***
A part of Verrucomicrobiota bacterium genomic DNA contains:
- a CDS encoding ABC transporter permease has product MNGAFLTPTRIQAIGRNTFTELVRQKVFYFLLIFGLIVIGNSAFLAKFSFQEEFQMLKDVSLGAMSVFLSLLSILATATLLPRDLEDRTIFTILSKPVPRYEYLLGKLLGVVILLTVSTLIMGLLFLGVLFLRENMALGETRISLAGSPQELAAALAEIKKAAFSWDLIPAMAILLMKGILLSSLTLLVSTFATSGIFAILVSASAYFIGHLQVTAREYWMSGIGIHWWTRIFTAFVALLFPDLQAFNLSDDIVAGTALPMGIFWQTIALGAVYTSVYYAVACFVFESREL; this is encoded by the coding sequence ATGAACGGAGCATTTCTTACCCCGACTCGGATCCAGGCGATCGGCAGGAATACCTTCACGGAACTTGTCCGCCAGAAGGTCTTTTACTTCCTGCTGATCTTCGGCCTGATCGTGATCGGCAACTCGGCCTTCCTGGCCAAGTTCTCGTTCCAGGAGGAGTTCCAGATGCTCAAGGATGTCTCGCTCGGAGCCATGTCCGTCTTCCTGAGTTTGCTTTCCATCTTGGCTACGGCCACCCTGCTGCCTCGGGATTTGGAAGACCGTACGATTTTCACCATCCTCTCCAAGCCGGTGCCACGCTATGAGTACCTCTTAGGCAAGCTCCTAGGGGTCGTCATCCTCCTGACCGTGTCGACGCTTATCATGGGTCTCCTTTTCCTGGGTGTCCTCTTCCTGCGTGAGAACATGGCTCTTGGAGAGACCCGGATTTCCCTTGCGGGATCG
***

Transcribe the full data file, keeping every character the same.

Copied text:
A part of Verrucomicrobiota bacterium genomic DNA contains:
- a CDS encoding ABC transporter permease has product MNGAFLTPTRIQAIGRNTFTELVRQKVFYFLLIFGLIVIGNSAFLAKFSFQEEFQMLKDVSLGAMSVFLSLLSILATATLLPRDLEDRTIFTILSKPVPRYEYLLGKLLGVVILLTVSTLIMGLLFLGVLFLRENMALGETRISLAGSPQELAAALAEIKKAAFSWDLIPAMAILLMKGILLSSLTLLVSTFATSGIFAILVSASAYFIGHLQVTAREYWMSGIGIHWWTRIFTAFVALLFPDLQAFNLSDDIVAGTALPMGIFWQTIALGAVYTSVYYAVACFVFESREL; this is encoded by the coding sequence ATGAACGGAGCATTTCTTACCCCGACTCGGATCCAGGCGATCGGCAGGAATACCTTCACGGAACTTGTCCGCCAGAAGGTCTTTTACTTCCTGCTGATCTTCGGCCTGATCGTGATCGGCAACTCGGCCTTCCTGGCCAAGTTCTCGTTCCAGGAGGAGTTCCAGATGCTCAAGGATGTCTCGCTCGGAGCCATGTCCGTCTTCCTGAGTTTGCTTTCCATCTTGGCTACGGCCACCCTGCTGCCTCGGGATTTGGAAGACCGTACGATTTTCACCATCCTCTCCAAGCCGGTGCCACGCTATGAGTACCTCTTAGGCAAGCTCCTAGGGGTCGTCATCCTCCTGACCGTGTCGACGCTTATCATGGGTCTCCTTTTCCTGGGTGTCCTCTTCCTGCGTGAGAACATGGCTCTTGGAGAGACCCGGATTTCCCTTGCGGGATCG